June 20, 2013


This weekend at the movies, there’s something for everyone, with a broad spectrum of subjects and targeted audiences in the offing. Zombies are bringing about the apocalypse in director Marc Forster’s World War Z, starring Brad Pitt. Monsters University is a new release by the magicians over at Pixar who seem able, metaphorically speaking, to pull a cute cartoon rabbit from what seems like a very empty hat. Much Ado About Nothing is Joss Whedon’s vanity project where all the Whedon-kids put on a show in the barn (or more accurately, his house in Hollywood), and darned if his post-Avengers fame isn’t being put to the great Bard’s benefiting use here. Read on to find something new and exciting to see the first weekend of summer….

Before you even consider seeing World War Z, you must erase all you know about the extremely popular novel by Max Brooks from your brain. Make it as vegetables to a zombie: immaterial and of no relation to the experience at hand… Can you approach seeing it as someone just hungering for the raw meat that is a tasty and suspenseful action movie you can sink your teeth into, where zombies figure? Moviegoers should run, not shamble, towards the nearest multiplex. You may ask why, when you might have heard so much bad press about it…


There have been a myriad of issues in getting this film to the screen. The near complete jettison of Max Brooks’ cult beloved book, the seemingly endless reshoots, the growing rift between Forster and Pitt, and the more than year long delay in its release, should telegraph an apocalypse not only onscreen but at the box office. As a critic, we are meant to ignore all that information, which is hard to do, especially as Cinema Siren is such a huge fan of the original novel. And yet… chalk it up to sheer force of will on the part of Brad Pitt and other diehard folk involved, World War Z has emerged as an extremely entertaining, thoroughly engaging flick that deserves an audience, and will even garner long term fans. Whatever its long pre-release history, many who enjoy action adventures as well as zombie movie aficionados will find World War Z engrossing entertainment.


The story concerns United Nations ex-employee Gerry Lane, who has to leave his wife and kids and re-enter the fray as requested by his ex-boss, when what looks like zombies start killing everyone in the world within a matter of hours, causing whole nations to topple. These are the fast-turning, fast running “viral” zombies (think 28 Days Later, not Night of the Living Dead). That alone will turn off some zombie purists, who will say they aren’t real zombies*, although expert Doug Winter will tell you raptor zombies are nothing new, and were used in Umberto Lenzi’s Nightmare City in 1980. Lane is tasked with accompanying a virologist and keeping him safe in his search for a cure or finding a way of effectively halting the end of civilization. Only good family men need apply: In exchange for risking his life, his wife and children will be offered asylum on a virus free aircraft carrier. Lane accepts. Thusly ensues a frantic trek around the world to find answers and save the world.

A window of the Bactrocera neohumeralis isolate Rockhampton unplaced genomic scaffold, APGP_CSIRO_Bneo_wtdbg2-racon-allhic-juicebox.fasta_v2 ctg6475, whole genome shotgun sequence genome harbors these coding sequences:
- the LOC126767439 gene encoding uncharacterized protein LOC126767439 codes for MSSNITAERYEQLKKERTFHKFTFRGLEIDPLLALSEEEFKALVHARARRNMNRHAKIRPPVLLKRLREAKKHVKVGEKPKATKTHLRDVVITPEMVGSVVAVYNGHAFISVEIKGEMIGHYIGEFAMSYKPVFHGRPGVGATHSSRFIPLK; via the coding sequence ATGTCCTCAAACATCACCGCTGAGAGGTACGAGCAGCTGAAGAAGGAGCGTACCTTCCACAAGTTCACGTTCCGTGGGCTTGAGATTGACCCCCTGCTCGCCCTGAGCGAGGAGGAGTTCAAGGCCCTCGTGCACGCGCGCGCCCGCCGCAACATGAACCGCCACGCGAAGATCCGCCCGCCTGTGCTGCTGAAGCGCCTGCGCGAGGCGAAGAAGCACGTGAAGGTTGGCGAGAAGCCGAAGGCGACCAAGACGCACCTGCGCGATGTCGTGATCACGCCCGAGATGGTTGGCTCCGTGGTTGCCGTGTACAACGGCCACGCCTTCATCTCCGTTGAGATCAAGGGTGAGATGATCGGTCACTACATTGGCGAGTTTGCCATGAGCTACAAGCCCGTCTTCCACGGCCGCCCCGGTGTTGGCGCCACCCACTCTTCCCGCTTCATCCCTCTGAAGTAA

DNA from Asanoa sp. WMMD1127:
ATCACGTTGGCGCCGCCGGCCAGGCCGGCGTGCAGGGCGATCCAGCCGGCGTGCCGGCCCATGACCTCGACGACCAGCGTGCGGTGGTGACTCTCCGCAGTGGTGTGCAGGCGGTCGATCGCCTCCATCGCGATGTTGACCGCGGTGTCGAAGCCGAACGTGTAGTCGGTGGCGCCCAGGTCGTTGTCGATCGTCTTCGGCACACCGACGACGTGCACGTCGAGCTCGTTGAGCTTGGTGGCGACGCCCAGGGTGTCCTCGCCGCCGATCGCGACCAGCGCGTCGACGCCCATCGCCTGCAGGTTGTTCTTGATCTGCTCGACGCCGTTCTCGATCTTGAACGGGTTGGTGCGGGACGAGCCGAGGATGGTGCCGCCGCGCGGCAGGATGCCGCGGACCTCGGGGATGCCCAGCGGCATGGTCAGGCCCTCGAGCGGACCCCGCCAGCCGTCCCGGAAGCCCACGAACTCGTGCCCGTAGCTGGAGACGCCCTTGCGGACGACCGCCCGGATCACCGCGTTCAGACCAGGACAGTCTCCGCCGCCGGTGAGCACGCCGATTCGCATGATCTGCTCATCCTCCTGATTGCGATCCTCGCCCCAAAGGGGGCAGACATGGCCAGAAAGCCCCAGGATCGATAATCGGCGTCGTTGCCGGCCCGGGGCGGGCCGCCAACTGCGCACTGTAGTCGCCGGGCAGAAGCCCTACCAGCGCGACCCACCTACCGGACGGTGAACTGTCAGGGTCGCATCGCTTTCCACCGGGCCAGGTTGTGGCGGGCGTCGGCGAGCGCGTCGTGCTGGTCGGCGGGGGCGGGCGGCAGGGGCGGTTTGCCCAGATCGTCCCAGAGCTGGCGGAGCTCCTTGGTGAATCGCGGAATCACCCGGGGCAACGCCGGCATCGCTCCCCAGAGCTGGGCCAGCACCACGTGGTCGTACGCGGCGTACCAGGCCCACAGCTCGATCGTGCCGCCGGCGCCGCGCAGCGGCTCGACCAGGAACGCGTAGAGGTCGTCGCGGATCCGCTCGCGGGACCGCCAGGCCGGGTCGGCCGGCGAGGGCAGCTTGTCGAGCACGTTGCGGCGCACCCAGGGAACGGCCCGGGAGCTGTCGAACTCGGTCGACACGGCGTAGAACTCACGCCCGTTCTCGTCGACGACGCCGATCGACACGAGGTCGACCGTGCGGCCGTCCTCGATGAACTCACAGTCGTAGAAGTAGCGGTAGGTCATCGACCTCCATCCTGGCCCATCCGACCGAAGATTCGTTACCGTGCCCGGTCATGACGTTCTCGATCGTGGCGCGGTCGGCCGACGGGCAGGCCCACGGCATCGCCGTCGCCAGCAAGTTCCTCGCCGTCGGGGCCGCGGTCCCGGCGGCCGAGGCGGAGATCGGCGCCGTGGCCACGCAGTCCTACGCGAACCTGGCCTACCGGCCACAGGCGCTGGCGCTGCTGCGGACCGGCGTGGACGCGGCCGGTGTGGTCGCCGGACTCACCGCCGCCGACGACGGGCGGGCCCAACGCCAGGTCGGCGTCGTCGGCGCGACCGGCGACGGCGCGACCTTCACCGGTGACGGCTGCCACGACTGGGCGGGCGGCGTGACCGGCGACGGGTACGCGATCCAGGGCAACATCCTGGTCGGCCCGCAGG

Pitt is the only bone fide A-list actor in World War Z, and yet the supporting roles are all memorably performed, although none have nearly as much screen time. The Killing’s Mireille Enos’ portrayal of Karin, Gerry’s wife, will continue her propel her to the top of the Hollywood food chain, though she isn’t seen nearly enough in the film. She is featured most in the first scenes filmed in urban landscape, which set the tone for the rest of the action. The biggest stand out is Daniella Kertesz in her first big screen appearance as Segen, an Isreali soldier that proves her mettle.

The weaknesses, given how connected we remain with the protagonist, are nothing that destroy forward momentum. The story is somewhat one-dimensional. But given the apocalyptic threat, it’s no wonder our hero is single minded. The characterizations also suffer in maintaining consistent suspense and excitement. Since no one faults Fast and Furious 6 for that weakness, why quibble here?


The best quality of World War Z is it is consistently more action and less horror, allowing for potentially wider viewership, and that action is represented in diverse set pieces that keep the audience’s attention. No sooner have they gotten used to frenetic city chaos, the story is moved to a more claustrophobic environment, or a seemingly expansive rural exterior. Death lurks around every corner, and much as we know little more than the tenacity, passion to survive, and desire to be reunited with friends and family, we still come to care whether the cast succeeds, not least because the fate of the world depends on it.